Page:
There's a lot more to it than that; accounting for latency requires the ability to rollback game state (to resolve disagreements between client game states).
Retrofitting such a networking solution to starsector would be a truly monumental task; even my unending optimism believes that solution to be impossible (without direct access to the source).
A more practicable solution is to make the game state deterministic, and just share (and buffer) player inputs.
It's all been thought about & discussed on the forums before, along with a significant amount of planning & prototyping work.
Correct me if i am wrong but could a system similar to the one used in Supreme Commander work? It enforces a minimum lag of 500ms (iirc) between players so the game has time to synch everything properly.
I don't know how 501+ms lag is handled though.
Yes, SupCom used a peer-to-peer deterministic lock-step model to keep the clients in perfect sync, and that 500ms enforced latency would be precisely because of the buffering necessary to achieve this.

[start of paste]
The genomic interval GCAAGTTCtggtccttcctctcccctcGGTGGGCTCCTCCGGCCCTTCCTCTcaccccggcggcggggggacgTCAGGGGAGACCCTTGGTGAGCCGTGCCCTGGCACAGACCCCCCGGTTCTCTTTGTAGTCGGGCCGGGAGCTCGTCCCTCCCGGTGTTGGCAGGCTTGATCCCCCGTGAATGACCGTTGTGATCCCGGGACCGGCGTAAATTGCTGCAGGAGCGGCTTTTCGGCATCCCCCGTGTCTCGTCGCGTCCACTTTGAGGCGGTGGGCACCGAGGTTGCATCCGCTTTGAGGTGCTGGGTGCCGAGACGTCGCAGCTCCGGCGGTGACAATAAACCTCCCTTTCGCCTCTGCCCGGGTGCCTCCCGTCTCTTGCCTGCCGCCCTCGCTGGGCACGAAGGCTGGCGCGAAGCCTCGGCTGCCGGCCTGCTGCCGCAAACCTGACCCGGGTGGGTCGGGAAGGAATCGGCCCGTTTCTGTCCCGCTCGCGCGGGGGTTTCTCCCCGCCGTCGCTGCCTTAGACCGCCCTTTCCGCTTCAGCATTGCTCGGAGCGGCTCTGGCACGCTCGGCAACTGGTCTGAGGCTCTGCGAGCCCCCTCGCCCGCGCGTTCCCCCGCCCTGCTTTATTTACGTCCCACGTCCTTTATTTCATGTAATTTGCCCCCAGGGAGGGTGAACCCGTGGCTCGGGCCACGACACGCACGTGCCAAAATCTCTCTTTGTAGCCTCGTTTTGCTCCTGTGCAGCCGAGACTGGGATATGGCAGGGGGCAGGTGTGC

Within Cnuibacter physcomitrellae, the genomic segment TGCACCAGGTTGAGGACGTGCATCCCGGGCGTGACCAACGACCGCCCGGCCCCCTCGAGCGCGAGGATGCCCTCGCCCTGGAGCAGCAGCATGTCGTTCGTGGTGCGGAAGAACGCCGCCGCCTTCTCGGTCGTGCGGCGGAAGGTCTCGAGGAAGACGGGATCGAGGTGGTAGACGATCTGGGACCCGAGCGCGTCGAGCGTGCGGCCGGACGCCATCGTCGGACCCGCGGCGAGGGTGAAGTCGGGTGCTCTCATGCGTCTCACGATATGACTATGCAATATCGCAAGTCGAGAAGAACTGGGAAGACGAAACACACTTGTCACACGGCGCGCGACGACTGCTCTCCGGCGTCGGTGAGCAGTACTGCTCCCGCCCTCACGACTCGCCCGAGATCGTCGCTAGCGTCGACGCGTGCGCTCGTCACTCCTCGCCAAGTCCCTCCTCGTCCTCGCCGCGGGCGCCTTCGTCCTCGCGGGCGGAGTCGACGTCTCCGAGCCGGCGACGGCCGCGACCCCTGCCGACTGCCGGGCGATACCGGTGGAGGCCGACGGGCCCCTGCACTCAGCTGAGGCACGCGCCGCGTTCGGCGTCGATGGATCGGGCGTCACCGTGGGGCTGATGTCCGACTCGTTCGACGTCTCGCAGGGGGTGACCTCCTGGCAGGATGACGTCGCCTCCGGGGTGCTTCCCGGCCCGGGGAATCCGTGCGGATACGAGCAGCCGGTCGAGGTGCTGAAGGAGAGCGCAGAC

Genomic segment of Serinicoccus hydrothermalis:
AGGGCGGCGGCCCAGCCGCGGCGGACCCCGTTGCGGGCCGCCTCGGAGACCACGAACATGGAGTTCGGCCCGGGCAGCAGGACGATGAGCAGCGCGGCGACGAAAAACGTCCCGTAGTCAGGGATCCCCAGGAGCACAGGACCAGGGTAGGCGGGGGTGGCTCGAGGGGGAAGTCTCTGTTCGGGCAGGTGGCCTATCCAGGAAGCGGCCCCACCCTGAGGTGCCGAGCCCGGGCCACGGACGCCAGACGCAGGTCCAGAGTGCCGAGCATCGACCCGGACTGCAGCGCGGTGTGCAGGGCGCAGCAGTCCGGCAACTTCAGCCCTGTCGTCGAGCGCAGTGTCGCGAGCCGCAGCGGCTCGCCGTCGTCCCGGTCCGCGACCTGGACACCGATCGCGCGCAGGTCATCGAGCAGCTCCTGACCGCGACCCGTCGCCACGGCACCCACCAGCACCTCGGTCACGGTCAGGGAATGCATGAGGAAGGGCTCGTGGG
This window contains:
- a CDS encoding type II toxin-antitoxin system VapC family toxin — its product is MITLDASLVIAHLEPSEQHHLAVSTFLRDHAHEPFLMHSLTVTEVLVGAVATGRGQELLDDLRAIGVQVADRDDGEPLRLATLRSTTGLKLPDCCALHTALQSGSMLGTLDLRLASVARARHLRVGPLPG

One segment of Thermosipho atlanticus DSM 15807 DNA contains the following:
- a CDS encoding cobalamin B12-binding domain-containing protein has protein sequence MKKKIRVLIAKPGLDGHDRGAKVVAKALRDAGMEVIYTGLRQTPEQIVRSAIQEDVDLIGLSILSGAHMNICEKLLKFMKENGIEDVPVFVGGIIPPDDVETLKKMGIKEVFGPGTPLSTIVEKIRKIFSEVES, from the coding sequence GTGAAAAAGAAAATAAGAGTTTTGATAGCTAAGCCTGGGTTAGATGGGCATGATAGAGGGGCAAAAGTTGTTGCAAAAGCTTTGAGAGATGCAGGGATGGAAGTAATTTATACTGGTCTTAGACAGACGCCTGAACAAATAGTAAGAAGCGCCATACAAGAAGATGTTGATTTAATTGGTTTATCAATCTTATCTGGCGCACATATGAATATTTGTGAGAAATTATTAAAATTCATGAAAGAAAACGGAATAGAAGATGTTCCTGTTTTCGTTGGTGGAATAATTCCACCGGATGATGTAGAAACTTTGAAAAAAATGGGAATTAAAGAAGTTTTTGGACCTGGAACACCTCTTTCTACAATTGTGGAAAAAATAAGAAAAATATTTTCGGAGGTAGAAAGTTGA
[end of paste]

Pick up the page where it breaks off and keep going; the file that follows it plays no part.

There's an article on the subject here
that specifically mentions SupCom (among other RTS games).
- Making Starsector deterministic is relatively easy if you're familiar with Java instrumentation.
- Making it fixed time step is likewise doable
- Capturing, relaying, buffering & remotely interpreting user inputs (in a symmetric way) is a little more involved, but again nothing impossible.
- Making the AI behave symmetrically is an unknown to me at this point, as I've not looked at that code yet. Though I don't anticipate it being too hard to work around, or fix if necessary.
- Building the backend for matchmaking, leaderboards etc etc is time consuming, but straightfoward.
With modern broadband, I'm hoping SS MP will have a much increased simulation rate (and thus a far smaller input buffer); something in the range of 100ms.
Though there's no reason it can't dynamically tune itself to the latency between the clients involved.
I've tested the game with an artificial latency on inputs, and it remains perfectly playable well above 200ms; in fact almost unnoticeable most of the time.
That said, aiming ship weapons does suffer a little, especially on the smaller ships.
Fortunately most of the time you defer weapon targeting to the AI, and as that's part of the simulation it's obviously unaffected by the latency.
Implementing it is all perfectly possible, and well within my understanding; it's just a case of finding the time
Ironically the most difficult part so far has been writing instrumentation to inject menu options.
You'd think it'd be straightforward....(and it would be, if it were a good gui API like Swing or Javafx)... but the home brew ui that Starsector uses is... shall we say... less than perfect.